The Ford Assembly Plant became the inspiration for the gallery’s four site-specific artworks, including a steel tree located in front of the hotel that sprays mist, and a flowing river of color panels that tell time. The design team sought to create a contemporary interpretation of the building’s industrial heritage by integrating elements of the automotive and assembly plant legacy.

The hotel took over an old Ford Motor Assembly Plant in Oklahoma City. | Courtesy of 21c Museum Hotels
The hotel took over an old Ford Motor Assembly Plant in OKC. | Courtesy of 21c Museum Hotels

Next up for 21c is a hotel/museum in Nashville, slated to open in early 2017, followed by properties in Kansas City, Mo., and Indianapolis. If you’re curious, the penguins are purple in Oklahoma City. —Sara Havens

Two businesses in ButcherBlock set opening dates

The home goods store is part of a nine building development in Butchertown. | Courtesy of Stag + Doe
The home goods store is part of a nine building development in Butchertown. | Courtesy of Stag + Doe

The opening of Stag + Doe is just a week away.

The home goods store at 1013 E. Main St. was the first business to be named as part of developer Andy Blieden’s ButcherBlock project in Butchertown, and now, it will be the first of six businesses to open in the small but potentially impactful development. Stag + Doe will open June 25.

Interior designers Jeff McAfee and Julie Meehan are opening Stag + Doe, which will complement their existing interior design company Studio Threesixty. The firm will have offices in the back of the renovated shotgun.

Stag + Doe will offer a wide variety of home decor and goods at a range of prices.

“While there are some great furniture stores in Louisville, they don’t work for everyone’s budget.” McAfee said in a press release. “We wanted to expand the offering for modern furniture and décor while being mindful of the price point.”

Stag + Doe will host an open house from 10 a.m. to 7 p.m. and will serve cocktails, hors d’oeuvres and “thoughtful consumables” from Erin Caricofe, who is opening a business called FoodCraft in ButcherBlock.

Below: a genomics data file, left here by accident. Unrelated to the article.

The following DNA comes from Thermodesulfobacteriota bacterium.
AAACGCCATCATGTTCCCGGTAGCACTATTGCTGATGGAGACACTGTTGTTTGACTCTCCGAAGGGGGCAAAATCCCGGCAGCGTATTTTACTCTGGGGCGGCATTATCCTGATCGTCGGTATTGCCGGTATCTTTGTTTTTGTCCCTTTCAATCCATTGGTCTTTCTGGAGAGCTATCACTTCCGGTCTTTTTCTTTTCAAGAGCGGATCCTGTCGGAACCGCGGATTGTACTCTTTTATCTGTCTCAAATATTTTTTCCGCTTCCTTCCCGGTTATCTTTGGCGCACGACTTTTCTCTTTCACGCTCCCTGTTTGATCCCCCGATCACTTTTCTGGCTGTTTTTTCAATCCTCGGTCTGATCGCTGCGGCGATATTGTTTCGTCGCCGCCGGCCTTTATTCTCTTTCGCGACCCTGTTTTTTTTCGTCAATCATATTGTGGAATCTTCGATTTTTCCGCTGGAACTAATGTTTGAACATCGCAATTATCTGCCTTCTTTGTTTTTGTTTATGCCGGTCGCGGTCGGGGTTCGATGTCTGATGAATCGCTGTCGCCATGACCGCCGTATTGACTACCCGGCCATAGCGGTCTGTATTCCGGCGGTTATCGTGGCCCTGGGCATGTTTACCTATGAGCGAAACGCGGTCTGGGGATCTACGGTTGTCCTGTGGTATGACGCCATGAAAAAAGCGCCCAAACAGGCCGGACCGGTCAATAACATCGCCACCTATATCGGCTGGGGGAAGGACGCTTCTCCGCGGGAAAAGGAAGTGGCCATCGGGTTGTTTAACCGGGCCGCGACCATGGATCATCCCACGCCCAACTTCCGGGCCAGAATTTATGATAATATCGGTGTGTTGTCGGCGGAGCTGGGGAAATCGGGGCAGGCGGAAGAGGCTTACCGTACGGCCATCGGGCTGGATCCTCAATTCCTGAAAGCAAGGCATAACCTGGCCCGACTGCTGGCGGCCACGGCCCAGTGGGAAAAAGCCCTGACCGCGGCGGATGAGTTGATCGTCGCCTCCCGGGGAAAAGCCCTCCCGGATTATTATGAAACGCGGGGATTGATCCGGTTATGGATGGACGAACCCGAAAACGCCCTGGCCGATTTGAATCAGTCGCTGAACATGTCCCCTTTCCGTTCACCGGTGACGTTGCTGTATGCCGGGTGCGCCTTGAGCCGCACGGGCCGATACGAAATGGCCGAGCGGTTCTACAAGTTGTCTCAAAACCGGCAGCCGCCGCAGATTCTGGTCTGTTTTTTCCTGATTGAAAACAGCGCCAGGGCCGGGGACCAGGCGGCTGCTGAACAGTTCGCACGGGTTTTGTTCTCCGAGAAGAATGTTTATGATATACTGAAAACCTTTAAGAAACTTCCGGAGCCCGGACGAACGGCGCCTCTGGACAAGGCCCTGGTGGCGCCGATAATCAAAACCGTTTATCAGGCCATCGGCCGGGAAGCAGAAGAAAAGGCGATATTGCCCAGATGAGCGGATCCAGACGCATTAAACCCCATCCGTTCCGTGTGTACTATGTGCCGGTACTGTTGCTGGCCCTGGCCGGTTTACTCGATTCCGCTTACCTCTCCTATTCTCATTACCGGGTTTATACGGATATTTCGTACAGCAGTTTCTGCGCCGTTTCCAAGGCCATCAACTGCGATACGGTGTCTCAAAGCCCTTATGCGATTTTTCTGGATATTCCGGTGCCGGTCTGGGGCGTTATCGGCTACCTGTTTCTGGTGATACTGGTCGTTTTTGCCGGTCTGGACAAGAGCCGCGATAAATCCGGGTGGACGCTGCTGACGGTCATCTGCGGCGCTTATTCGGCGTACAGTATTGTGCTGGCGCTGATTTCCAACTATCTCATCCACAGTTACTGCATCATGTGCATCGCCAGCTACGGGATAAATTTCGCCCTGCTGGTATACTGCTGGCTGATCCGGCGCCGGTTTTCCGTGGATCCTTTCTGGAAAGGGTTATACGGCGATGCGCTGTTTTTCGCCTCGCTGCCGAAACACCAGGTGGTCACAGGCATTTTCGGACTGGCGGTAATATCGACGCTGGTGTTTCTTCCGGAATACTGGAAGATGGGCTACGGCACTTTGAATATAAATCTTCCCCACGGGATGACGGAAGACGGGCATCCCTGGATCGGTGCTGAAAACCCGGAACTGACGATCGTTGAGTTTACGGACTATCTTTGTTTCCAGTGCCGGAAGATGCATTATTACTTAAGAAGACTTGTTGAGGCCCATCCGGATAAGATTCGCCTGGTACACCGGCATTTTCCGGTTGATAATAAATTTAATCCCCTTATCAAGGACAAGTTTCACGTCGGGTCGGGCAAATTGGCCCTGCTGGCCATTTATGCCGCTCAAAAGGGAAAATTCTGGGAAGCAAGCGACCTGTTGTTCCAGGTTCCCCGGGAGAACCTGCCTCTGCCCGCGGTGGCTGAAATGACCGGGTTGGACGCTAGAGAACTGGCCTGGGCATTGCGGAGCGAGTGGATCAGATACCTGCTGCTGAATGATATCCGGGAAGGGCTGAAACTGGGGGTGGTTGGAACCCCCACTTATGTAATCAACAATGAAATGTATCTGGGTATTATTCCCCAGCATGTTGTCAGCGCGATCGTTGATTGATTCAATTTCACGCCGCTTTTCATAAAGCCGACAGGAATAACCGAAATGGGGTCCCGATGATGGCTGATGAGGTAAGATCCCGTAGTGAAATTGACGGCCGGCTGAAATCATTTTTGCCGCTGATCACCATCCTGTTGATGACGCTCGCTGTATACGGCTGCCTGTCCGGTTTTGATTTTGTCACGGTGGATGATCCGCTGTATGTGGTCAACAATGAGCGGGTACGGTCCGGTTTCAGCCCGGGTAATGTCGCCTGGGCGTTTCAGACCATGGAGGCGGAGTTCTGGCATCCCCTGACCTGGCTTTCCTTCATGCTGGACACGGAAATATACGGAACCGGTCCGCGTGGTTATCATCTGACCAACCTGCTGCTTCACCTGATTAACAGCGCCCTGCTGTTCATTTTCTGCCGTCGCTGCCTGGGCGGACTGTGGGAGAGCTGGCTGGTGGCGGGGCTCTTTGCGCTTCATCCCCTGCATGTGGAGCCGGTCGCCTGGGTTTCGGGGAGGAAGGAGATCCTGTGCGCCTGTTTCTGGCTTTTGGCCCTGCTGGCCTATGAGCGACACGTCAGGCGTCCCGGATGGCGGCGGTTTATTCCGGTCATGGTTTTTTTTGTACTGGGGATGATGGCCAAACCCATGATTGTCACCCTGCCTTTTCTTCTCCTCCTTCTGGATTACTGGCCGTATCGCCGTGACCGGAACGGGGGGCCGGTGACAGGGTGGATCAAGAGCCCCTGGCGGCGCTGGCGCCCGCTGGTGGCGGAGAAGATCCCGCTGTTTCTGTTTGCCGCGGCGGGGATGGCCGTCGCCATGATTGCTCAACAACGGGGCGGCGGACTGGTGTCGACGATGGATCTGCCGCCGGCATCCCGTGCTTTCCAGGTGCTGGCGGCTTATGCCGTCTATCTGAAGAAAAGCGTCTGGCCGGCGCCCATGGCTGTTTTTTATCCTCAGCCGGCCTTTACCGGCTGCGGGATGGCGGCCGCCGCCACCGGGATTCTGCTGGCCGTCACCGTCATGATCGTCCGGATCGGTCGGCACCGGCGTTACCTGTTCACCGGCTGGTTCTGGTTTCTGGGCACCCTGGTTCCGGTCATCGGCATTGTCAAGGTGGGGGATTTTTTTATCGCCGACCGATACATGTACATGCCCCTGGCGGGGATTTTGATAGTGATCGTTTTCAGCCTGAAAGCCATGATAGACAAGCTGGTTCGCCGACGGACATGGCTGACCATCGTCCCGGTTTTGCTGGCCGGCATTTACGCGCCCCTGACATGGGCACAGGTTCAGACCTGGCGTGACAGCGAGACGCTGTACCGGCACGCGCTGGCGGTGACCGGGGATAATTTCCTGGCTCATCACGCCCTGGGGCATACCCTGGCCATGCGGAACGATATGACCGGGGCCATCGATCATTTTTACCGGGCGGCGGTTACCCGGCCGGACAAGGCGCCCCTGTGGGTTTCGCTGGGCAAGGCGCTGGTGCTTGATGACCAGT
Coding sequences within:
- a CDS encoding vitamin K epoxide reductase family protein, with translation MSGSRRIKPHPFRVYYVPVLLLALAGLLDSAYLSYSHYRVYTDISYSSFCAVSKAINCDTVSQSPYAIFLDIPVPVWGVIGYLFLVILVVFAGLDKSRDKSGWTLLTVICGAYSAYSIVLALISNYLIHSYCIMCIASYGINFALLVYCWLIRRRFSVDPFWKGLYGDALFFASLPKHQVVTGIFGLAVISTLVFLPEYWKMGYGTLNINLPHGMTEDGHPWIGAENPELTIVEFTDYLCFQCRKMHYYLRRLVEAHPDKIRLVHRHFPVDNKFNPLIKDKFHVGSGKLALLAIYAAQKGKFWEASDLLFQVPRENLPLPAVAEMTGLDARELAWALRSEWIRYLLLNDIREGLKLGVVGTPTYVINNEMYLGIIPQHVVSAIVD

FoodCraft will stock a mixture of food items and arts and crafts made by small-time vendors. “I am one small business supporting a lot of other small businesses,” Caricofe told IL last year.

In addition to the June 25 soft opening, FoodCraft will host its own grand opening with food and door prizes on July 7. More details will be posted on FoodCraft’s Facebook page closer to the date.

Eventually, Butcherblock also will include a photography studio, a Vietnamese restaurant, a doughnut shop and possibly a coffee shop. —Caitlin Bowling

Electric vehicle charging station unveiled in the Highlands

Courtesy of Evolve KY
Courtesy of Evolve KY

Drivers of electric vehicles have gained another Louisville charging station, this one at The Highland Green Building, 1401 Bardstown Road.

The station is the third launched by Evolve KY, a group of local EV enthusiasts who want to promote and support the use of electric vehicles.

The group’s president, Stuart Ungar, told IL via email that the charging stations work with all electric vehicle brands, including Tesla.

Through its Adopt a Charger program, Evolve KY identifies potential charging sites, determines cost and then finds funding from businesses, nonprofits and individuals. The group also has placed chargers in NuLu and Portland.

Evolve KY said in a press release that the Highland Green Building was ideal, as it already promotes green living, with solar panels, geothermal heating and cooling, and a honey bee colony.

“The location has come full circle,” the group said, “as the spot’s previous use was a gas station.”

Evolve KY targets primarily locations such as shopping areas and parks, where drivers can charge their vehicles while engaging in activities that last 45 minutes or more.

Those interested in sponsoring a station can contact Evolve KY at 502-644-1719 or email and get more information on the group’s Facebook page. —Boris Ladwig

GE Appliances to close unprofitable Indiana refrigerator plant

GE side-by-side
A 20-cubic-foot, side-by-side GE refrigerator retails for $1,700.

GE Appliances plans to close a refrigerator plant in Bloomington, Ind., and eliminate 329 jobs in response to declining demand and the plant’s “unsustainable” multimillion-dollar losses.